Keywords:  Autophagy; PtdIns(3,5)P2; RBSDV; lysosome-autophagosome fusion; trpml
  22. Antioxid Redox Signal. 2022 Sep 16.
      SIGNIFICANCE: Maintenance of mitochondrial quality is essential for cellular homeostasis. Among processes responsible for preserving healthy mitochondria, mitophagy selectively eliminates dysfunctional mitochondria by targeting them to the autophagosome for degradation. Alterations in mitophagy lead to the accumulation of damaged mitochondria, which plays an essential role in several diseases like carcinogenesis and tumor progression, neurodegenerative disorders, and autoimmune and cardiovascular pathologies.RECENT ADVANCES: Calcium (Ca2+) plays a fundamental role in cell life, modulating several pathways, such as gene expression, proliferation, differentiation, metabolism, cell death, and survival. Indeed, because it is involved in all these events, Ca2+ is the most versatile intracellular second messenger. Being a process that limits cellular degeneration, mitophagy participates in cellular fate decisions. Several mitochondrial parameters, such as membrane potential, structure, and reactive oxygen species, can trigger the activation of mitophagic machinery. These parameters regulate not only mitophagy but also the mitochondrial Ca2+ uptake.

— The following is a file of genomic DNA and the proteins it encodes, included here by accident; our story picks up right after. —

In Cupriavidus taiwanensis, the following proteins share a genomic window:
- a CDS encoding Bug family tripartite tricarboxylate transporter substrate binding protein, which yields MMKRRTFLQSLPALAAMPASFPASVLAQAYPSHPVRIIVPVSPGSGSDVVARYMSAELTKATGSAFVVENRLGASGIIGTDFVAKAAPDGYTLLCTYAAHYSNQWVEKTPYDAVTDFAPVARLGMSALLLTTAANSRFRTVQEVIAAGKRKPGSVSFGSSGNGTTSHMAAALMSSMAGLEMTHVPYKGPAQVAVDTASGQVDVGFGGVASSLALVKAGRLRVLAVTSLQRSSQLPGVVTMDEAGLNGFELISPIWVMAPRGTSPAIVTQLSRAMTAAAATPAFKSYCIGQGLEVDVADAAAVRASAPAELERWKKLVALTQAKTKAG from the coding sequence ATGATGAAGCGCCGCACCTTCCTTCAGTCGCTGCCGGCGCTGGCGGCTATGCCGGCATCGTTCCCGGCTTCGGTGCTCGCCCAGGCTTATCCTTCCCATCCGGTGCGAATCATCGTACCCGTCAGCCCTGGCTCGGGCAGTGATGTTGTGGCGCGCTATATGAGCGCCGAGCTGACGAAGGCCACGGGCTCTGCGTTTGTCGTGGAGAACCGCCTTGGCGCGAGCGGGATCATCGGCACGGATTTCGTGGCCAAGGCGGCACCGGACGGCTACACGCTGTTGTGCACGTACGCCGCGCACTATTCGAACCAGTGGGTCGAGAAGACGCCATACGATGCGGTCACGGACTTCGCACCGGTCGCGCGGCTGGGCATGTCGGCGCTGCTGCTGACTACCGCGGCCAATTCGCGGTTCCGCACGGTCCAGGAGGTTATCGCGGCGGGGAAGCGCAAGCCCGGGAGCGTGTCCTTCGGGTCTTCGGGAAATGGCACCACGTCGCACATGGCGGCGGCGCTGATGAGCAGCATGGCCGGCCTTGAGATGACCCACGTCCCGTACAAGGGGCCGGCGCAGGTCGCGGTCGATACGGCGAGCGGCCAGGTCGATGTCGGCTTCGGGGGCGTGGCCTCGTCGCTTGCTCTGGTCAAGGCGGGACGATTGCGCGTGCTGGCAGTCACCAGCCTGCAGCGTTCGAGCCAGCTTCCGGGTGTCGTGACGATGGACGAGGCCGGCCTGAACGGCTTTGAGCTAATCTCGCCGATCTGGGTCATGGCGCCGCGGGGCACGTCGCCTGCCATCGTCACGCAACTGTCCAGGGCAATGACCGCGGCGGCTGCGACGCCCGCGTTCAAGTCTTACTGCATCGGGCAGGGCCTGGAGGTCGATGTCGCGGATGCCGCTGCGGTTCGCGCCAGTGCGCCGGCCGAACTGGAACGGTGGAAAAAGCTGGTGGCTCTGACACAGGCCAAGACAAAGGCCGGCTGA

CRITICAL ISSUES: Ca2+ handling is fundamental in regulating ATP production by mitochondria and mitochondrial quality control processes. Despite the growing literature about the link between Ca2+ and mitophagy, the mechanism by which Ca2+ homeostasis regulates mitophagy is still debated.
    FUTURE DIRECTIONS: Several studies have revealed that excessive mitophagy together with altered mitochondrial Ca2+ uptake leads to different dysfunctions in numerous diseases. Thus, therapeutic modulation of these pathways is considered promising treatments.
  23. Front Pharmacol. 2022 ;13 963920